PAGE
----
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Old 03-28-2011, 03:10 AM
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Question Question about wood sealant on a custom enclosure...

First things first... I apologize if this question has been previously posted, I didn't see anything about it, but it's always possible I just missed the post...

When building a custom enclosure for a chameleon, wood seems to be the best construction material (or at least the cheapest and the easiest to purchase and work with). Given that wood needs to be sealed if it's going to be exposed to high levels of moisture, I was curious as to whether or not there's any consensus as to the best wood sealant to use for a reptile enclosure?

My concern is that since the chameleon could potentially drink off the surface of the wood, or the feeder insects could try to eat the surface of the wood (or the chameleon's tongue could come into contact with the wood while catching a feeder insect) that the sealant needs to be reptile safe.

Has anyone else wondered about this or found any products that seem to work out well?

thanks!

-rhett
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Old 03-28-2011, 03:54 AM
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They make water-based polyurethane. I know for a fact Minwax and Cabot make it. I personally dont think it's as good as the oil based stuff but it def safer. I'd still make sure you give the enclosure plenty of time to air out before putting any animal in it. If it's something your animal will come in contact w/ I like to go by the rule of thumb of "if you can still smell it, it's not safe yet" Good luck
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Old 03-28-2011, 03:59 AM
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easiest thing to use is Laytex House paint. Use an outdoor paint. When it dries, it will be like a plastic coating. Put on a coat, then let it dry before you put on another coat. Repeat this about 4-5 times. On the last coat let it dry for about 2 weeks just to be safe. It shouldn't mold or let water through.
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Old 03-28-2011, 02:24 PM
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Quote:
Originally Posted by Mr Wilson View Post
They make water-based polyurethane. I know for a fact Minwax and Cabot make it. I personally dont think it's as good as the oil based stuff but it def safer. I'd still make sure you give the enclosure plenty of time to air out before putting any animal in it. If it's something your animal will come in contact w/ I like to go by the rule of thumb of "if you can still smell it, it's not safe yet" Good luck
Even water-based polyurethane is nasty stuff. I wouldn't eat directly off of it. Look for "food grade" wood sealer. That's the same type of stuff that would be used to make wooden bowels meant for eating out of.

Usually, these sealers need to be reapplied occasionally as they are not nearly as durable as polyurethane.
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Old 03-28-2011, 03:44 PM
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I use zero VOC latex acrylic (indoor) to paint all my wood framed cages. A base coat and a single top coat. It lasts, even with me scrubbing it hard now and then to clean, quite well. I repaint ever 2nd or 3rd year, though Im not sure that's a necessity. I've got a cage that's probably ten years old now, so I know paint works.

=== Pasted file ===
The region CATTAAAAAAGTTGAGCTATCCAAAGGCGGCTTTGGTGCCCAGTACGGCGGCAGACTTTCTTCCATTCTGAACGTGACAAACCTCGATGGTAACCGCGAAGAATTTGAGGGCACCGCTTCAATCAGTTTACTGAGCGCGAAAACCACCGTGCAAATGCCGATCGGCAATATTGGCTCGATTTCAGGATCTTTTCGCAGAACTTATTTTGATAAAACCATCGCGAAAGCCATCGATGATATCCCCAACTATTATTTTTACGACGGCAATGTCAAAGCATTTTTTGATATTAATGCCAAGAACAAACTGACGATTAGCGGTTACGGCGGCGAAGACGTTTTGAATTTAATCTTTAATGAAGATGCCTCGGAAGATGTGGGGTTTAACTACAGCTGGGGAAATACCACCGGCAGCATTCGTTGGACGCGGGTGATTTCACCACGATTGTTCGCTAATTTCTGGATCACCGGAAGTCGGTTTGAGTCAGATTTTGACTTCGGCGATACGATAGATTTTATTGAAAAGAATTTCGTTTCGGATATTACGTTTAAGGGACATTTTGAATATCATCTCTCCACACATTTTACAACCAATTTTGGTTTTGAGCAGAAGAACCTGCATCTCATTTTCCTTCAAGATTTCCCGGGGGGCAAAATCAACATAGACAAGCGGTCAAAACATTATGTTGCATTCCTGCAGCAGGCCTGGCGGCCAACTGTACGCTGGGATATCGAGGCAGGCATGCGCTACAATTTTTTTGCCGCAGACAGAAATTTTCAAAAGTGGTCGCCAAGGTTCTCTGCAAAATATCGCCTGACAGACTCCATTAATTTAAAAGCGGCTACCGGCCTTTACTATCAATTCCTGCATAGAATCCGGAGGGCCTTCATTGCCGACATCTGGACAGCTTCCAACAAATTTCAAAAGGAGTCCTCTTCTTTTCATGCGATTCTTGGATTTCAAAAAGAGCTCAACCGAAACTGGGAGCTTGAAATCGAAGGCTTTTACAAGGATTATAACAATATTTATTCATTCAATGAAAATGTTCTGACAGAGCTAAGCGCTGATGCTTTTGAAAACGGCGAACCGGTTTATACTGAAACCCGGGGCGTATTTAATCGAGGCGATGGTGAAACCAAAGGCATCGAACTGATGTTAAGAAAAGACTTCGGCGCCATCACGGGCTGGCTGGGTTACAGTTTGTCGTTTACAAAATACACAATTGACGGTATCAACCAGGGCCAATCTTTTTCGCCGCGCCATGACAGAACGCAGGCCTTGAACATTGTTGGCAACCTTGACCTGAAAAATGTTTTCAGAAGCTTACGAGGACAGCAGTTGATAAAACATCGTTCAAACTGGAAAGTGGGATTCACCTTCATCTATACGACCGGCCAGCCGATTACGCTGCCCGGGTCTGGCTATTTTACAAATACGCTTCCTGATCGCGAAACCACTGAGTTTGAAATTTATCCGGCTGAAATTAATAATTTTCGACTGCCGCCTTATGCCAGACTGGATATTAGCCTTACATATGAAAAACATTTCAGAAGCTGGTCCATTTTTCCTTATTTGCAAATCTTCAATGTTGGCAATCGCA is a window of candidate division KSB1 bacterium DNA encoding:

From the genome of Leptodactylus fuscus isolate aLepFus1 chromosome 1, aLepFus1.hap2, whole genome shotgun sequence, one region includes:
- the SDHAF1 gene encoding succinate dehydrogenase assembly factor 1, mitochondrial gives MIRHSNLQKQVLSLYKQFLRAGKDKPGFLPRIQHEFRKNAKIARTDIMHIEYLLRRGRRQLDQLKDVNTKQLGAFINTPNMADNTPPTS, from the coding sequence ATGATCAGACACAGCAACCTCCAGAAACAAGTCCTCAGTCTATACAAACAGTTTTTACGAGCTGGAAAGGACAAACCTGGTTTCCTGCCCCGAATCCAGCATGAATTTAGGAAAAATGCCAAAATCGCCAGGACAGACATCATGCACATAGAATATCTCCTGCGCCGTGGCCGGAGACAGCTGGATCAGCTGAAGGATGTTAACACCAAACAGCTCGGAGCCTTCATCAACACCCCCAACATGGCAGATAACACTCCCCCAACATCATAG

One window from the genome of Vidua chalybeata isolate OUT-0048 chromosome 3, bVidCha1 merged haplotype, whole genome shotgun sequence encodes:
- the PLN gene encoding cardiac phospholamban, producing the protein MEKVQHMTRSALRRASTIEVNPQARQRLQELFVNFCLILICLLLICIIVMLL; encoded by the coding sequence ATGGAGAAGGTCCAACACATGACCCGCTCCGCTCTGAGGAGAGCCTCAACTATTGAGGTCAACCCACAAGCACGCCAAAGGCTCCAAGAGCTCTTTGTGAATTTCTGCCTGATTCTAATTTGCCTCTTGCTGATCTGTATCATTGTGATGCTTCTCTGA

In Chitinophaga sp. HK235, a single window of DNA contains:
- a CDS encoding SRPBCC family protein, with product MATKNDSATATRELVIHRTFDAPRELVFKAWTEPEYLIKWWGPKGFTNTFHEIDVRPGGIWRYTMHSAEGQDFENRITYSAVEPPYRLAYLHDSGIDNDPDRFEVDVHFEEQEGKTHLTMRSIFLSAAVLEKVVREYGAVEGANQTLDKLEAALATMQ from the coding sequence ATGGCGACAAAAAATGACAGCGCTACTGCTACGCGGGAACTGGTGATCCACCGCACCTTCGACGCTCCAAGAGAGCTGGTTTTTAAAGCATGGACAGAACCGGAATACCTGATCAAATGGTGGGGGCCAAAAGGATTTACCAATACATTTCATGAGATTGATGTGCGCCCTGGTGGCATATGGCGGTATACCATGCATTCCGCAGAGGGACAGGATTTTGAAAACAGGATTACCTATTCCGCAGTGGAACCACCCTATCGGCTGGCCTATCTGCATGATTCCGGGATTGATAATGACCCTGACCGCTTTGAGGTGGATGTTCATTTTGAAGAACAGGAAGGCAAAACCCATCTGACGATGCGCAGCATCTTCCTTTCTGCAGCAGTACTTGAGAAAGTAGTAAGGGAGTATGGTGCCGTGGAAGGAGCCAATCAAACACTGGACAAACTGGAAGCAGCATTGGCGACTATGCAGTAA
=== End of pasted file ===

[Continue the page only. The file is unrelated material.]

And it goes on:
Note: I also caulk all seams
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Old 03-28-2011, 03:50 PM
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I used Urathane outdoor spray paint..give it two goods coats and let it dry completely...
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Old 03-28-2011, 03:55 PM
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Originally Posted by Jhov2324 View Post
I used Urathane outdoor spray paint..give it two goods coats and let it dry completely...
Have you used it short term or long term?
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Old 03-28-2011, 04:09 PM
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Originally Posted by aliguori View Post
That's the same type of stuff that would be used to make wooden bowels meant for eating out of
okay, I know I shouldn't be commenting as I have no helpful recommendation, and I know it's very immature, but my spelling OCD couldn't let this one slide. Cue Beavis & Butthead laugh, cause he said "wooden bowels" lol.
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Old 03-29-2011, 09:01 AM
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SYN i plan on using it long term...I coated a sheet of plywood with it and attached the plywood to the back panel of my cage...i didnt want the wall to get all wet from the mist so i basically water proofed the panel to protect it from wood rot....the urathane is basically what they use on the outside doors so it doesnt damage from weather..
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Old 03-29-2011, 09:26 AM
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Ive been looking at this site for a professional wooden enclosure since I dont possess any type of carpentry skill whatso ever, specifically the arboreal cage they make to my specific dimensions and the free shipping which is a plus considering a wooden enclosure
http://www.cagecompany.com/

but if I were to use something other than wood or screen then I think acrylic is the way to go and this place, which is conviently only minutes from my house, is a second option for me
http://www.bigappleherp.com/REPTILE-SUPPLIES/Habitats

ofcourse both options are more pricely compared to DIY but thats the way the cookie crumbles...
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